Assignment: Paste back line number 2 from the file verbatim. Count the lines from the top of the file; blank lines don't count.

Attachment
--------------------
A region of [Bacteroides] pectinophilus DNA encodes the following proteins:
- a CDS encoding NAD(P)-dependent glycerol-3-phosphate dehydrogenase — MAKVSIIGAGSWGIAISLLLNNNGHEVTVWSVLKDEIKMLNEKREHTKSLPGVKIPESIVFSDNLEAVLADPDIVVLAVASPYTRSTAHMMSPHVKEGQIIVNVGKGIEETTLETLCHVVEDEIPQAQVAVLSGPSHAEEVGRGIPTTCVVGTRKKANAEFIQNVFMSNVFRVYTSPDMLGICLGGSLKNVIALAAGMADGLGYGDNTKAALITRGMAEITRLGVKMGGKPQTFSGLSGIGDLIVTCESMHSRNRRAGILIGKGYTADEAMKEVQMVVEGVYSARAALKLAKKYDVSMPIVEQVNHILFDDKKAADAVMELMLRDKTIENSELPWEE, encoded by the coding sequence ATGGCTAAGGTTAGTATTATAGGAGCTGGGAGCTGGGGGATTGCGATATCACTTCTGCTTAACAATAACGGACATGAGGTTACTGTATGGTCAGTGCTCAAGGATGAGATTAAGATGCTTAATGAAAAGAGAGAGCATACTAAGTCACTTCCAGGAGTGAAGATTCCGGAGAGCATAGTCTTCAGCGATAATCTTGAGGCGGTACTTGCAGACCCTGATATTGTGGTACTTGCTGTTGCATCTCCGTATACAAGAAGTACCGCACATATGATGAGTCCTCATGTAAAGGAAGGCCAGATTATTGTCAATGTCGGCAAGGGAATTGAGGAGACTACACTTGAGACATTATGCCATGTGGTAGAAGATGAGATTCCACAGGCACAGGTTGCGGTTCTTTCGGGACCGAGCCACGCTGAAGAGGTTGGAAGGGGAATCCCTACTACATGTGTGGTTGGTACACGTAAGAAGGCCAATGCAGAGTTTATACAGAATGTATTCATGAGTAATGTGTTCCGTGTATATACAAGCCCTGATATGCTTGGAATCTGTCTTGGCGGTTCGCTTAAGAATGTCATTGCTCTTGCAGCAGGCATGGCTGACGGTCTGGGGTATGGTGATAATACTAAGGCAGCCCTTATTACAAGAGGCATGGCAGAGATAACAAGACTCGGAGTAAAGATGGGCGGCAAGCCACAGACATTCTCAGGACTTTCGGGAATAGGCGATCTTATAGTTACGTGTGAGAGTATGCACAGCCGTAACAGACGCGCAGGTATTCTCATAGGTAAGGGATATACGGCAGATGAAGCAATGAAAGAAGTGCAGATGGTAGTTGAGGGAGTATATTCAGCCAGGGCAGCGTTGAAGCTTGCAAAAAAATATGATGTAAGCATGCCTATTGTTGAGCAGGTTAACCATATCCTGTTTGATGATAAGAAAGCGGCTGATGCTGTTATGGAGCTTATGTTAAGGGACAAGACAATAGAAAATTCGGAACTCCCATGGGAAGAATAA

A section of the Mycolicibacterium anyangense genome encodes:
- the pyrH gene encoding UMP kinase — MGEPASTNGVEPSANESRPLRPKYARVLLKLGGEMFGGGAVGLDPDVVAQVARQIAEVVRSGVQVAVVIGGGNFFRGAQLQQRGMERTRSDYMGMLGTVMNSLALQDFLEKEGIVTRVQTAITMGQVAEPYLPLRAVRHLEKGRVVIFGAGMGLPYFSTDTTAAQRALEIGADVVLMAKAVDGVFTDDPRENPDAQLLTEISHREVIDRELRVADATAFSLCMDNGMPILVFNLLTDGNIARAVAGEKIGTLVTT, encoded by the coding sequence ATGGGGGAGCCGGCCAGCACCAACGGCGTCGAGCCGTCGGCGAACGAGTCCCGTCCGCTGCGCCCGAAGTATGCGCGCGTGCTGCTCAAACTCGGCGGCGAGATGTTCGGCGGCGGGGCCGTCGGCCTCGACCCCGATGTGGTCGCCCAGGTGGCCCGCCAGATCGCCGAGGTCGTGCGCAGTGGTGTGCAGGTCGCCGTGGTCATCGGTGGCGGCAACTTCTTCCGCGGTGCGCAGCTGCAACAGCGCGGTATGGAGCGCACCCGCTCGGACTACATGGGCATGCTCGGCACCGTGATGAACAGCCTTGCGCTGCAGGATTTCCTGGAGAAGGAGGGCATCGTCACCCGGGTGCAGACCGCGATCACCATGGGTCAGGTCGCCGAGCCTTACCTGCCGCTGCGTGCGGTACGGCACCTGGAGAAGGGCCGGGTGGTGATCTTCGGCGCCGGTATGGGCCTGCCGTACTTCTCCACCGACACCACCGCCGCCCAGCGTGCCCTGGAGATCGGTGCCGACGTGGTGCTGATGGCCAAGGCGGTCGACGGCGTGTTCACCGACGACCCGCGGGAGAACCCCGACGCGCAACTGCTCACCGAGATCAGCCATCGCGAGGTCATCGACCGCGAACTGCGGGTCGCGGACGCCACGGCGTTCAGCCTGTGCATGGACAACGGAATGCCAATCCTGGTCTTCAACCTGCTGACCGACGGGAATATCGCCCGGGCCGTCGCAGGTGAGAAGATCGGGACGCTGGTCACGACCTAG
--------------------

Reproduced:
- a CDS encoding NAD(P)-dependent glycerol-3-phosphate dehydrogenase — MAKVSIIGAGSWGIAISLLLNNNGHEVTVWSVLKDEIKMLNEKREHTKSLPGVKIPESIVFSDNLEAVLADPDIVVLAVASPYTRSTAHMMSPHVKEGQIIVNVGKGIEETTLETLCHVVEDEIPQAQVAVLSGPSHAEEVGRGIPTTCVVGTRKKANAEFIQNVFMSNVFRVYTSPDMLGICLGGSLKNVIALAAGMADGLGYGDNTKAALITRGMAEITRLGVKMGGKPQTFSGLSGIGDLIVTCESMHSRNRRAGILIGKGYTADEAMKEVQMVVEGVYSARAALKLAKKYDVSMPIVEQVNHILFDDKKAADAVMELMLRDKTIENSELPWEE, encoded by the coding sequence ATGGCTAAGGTTAGTATTATAGGAGCTGGGAGCTGGGGGATTGCGATATCACTTCTGCTTAACAATAACGGACATGAGGTTACTGTATGGTCAGTGCTCAAGGATGAGATTAAGATGCTTAATGAAAAGAGAGAGCATACTAAGTCACTTCCAGGAGTGAAGATTCCGGAGAGCATAGTCTTCAGCGATAATCTTGAGGCGGTACTTGCAGACCCTGATATTGTGGTACTTGCTGTTGCATCTCCGTATACAAGAAGTACCGCACATATGATGAGTCCTCATGTAAAGGAAGGCCAGATTATTGTCAATGTCGGCAAGGGAATTGAGGAGACTACACTTGAGACATTATGCCATGTGGTAGAAGATGAGATTCCACAGGCACAGGTTGCGGTTCTTTCGGGACCGAGCCACGCTGAAGAGGTTGGAAGGGGAATCCCTACTACATGTGTGGTTGGTACACGTAAGAAGGCCAATGCAGAGTTTATACAGAATGTATTCATGAGTAATGTGTTCCGTGTATATACAAGCCCTGATATGCTTGGAATCTGTCTTGGCGGTTCGCTTAAGAATGTCATTGCTCTTGCAGCAGGCATGGCTGACGGTCTGGGGTATGGTGATAATACTAAGGCAGCCCTTATTACAAGAGGCATGGCAGAGATAACAAGACTCGGAGTAAAGATGGGCGGCAAGCCACAGACATTCTCAGGACTTTCGGGAATAGGCGATCTTATAGTTACGTGTGAGAGTATGCACAGCCGTAACAGACGCGCAGGTATTCTCATAGGTAAGGGATATACGGCAGATGAAGCAATGAAAGAAGTGCAGATGGTAGTTGAGGGAGTATATTCAGCCAGGGCAGCGTTGAAGCTTGCAAAAAAATATGATGTAAGCATGCCTATTGTTGAGCAGGTTAACCATATCCTGTTTGATGATAAGAAAGCGGCTGATGCTGTTATGGAGCTTATGTTAAGGGACAAGACAATAGAAAATTCGGAACTCCCATGGGAAGAATAA